Second Vatican Council

150,000 watch opening council procession

(The following is the complete reprint of a 1962 article run in The Criterion in the final days leading up to the Second Vatican Council)

Criterion logo from the 1960sVATICAN CITY—An estimated 150,000 people jostled and strained to witness the passing of history as the members of the Second Vatican Ecumenical Council marched in procession across St. Peter’s Square and into the basilica to begin the council.

This high moment in the Church’s history started at 8:30 a.m. when the long procession of the world’s bishops made their way to the basilica walking in front of His Holiness Pope John XXIII, who was carried on his portable throne.

The Council Fathers had assembled at 8 a.m.: the cardinals in the Vatican’s Hall of Benedictions and the Borgia Apartments; the bishops in the Hall of Inscriptions, and the Pope in the Hall of Vestments. The Pope vested in mantle and jeweled miter, the cardinal bishops in copes, the cardinal priests in chasubles and the cardinal deacons in tunics.

The Oriental Rite patriarchs were vested in the solemn vestments of their own varying rites. The bishops, archbishops and abbot donned white copes. All—cardinals, patriarchs, archbishops, bishops and abbots—put on simple white miters with their double pointed crowns rising high on their heads. Oriental Rite prelates wore the episcopal crown, a tall bulbous metal head-dress, richly ornamented [and] modeled after the crown of the Roman Emperor Constantine.

When all were vested, the Pope entered the Pauline Chapel of the Vatican Palace where the Blessed Sacrament was exposed. There he intoned the antiphon, Ave Maris Stella (Hail Star of the Sea), and the solemn procession began.

Walking before the Pope, the long procession wound its way down the Royal Stairs, led by Crucifix and followed by the guards, the laymen and the ecclesiastics of the papal court. Behind them followed the officials of the Vatican’s courts, ministries and offices; then the representations of Religious orders, the abbots, the bishops, archbishops, patriarchs, cardinals and prince assistants at the papal throne—all in finery to befit the solemn event and following the sign of their Saviour.

The procession moved slowly through the great Bronze Doors and into St. Peter’s Square, passing between two lines of the assembled diocesan and religious clergy of Rome. They marched through the huge throng in the square, chanting the fifth-century hymn: “Singular Virgin, make us meek and chaste.”

Those in the front of the procession carried the chant into the basilica through its central door where others, who had already taken their seats, took up the song and sent it ringing through the gilt and brilliantly lighted vaults.

For a full hour the procession passed: every race and color and tongue, every rite, every degree of dignity, every circumstance of human existence, respected and persecuted, affluent and poor—all one in creed, by baptism, in purpose of salvation.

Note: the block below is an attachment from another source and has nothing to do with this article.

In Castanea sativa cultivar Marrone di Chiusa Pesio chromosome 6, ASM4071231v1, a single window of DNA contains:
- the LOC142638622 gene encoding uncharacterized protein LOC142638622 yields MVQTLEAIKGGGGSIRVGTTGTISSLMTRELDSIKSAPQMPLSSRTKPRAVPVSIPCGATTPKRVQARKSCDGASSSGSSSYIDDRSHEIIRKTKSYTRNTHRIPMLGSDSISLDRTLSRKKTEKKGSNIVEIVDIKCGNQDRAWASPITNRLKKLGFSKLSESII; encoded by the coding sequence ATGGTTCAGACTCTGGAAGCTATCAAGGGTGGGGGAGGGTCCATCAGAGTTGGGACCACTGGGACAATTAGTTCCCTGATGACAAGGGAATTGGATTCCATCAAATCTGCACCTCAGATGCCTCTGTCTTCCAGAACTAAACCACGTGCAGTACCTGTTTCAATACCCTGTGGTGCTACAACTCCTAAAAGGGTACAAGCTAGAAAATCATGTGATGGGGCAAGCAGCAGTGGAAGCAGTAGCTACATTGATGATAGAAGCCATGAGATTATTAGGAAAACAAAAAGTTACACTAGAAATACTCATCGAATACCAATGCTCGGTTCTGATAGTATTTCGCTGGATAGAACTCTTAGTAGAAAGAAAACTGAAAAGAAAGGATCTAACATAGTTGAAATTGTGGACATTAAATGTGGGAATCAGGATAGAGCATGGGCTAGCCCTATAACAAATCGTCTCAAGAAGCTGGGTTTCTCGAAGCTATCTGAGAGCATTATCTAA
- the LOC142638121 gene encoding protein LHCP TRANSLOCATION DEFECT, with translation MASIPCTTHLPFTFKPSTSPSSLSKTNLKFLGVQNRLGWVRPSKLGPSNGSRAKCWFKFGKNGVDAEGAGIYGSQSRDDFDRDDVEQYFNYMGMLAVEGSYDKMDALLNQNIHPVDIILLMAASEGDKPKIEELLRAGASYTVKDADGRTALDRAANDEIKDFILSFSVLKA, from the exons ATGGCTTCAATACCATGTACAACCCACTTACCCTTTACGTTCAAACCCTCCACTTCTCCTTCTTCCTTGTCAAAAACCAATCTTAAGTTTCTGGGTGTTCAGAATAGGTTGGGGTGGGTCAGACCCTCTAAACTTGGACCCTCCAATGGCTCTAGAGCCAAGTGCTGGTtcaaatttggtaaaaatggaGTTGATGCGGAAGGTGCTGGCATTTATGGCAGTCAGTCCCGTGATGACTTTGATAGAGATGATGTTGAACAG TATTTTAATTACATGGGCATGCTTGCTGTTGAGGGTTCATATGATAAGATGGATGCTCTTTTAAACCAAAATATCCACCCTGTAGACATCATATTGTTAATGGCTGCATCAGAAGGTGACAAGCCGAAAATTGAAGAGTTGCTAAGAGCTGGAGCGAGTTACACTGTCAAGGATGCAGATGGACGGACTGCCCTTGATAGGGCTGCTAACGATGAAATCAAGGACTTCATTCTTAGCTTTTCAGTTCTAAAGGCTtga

At the end, flanked by the immediate members at his court, borne on his portable throne, came Pope John. He was solemn faced and in prayer, no longer the Angelo Roncalli who walked barefoot to school, but entering this assembly as the supreme judge and legislator on earth of Christ’s Church.

The procession ended as the Pope stepped down from the portable throne and went to the altar erected before the tomb of St. Peter. There he intoned a second hymn, the Veni Creator Spiritus, by which he and all those present who took up the chant implored the guidance of the Holy Spirit in the work now begun.

The Pope went to his throne and Cardinal Eugene Tisserant, Dean of the College of Cardinals, began preparing to celebrate Mass in honor of the Holy Spirit as the assembly continued the hymn: “Enlighten our senses; implant love in our hearts.”

At the end of the Mass the Pope removed his miter and mantle and vested as for Mass. After a ceremony similar to the “dry Mass” of the former Good Friday ritual, the Gospel was read from the podium—the same which was used in the First Vatican Council—and then the book of the Gospels was placed in the center of the altar. It would, in a manner, reign there for the duration of the council.

Now the Fathers of the council went to the papal throne to make their obeisance to the Pontiff: first the cardinals, then the patriarchs, then two each of the archbishops, bishops and abbots representing the whole assembly.

All then in one voice made the profession of faith and recited a prayer together, asking God for the graces necessary to accomplish the work of the council. After the chanting of the litany of the saints, the Gospel was chanted in Greek and in Latin by cardinals, one of the Latin and one of an Eastern Rite.

The ceremony of the opening of the Second Vatican Council concluded with an allocution by the Pope.

After his allocution, the Pope ascended the portable throne and was borne out alone, accompanied only by the members of his personal service. The cardinals, patriarchs and the other council Fathers then filed out without procession.

The Second Vatican Council had now begun. Three years of preparation had come before this day. All the powers of heaven and earth had been summoned to assure a successful outcome of what would follow. What would follow was known only to the mind of God whose Holy Spirit was already at work.

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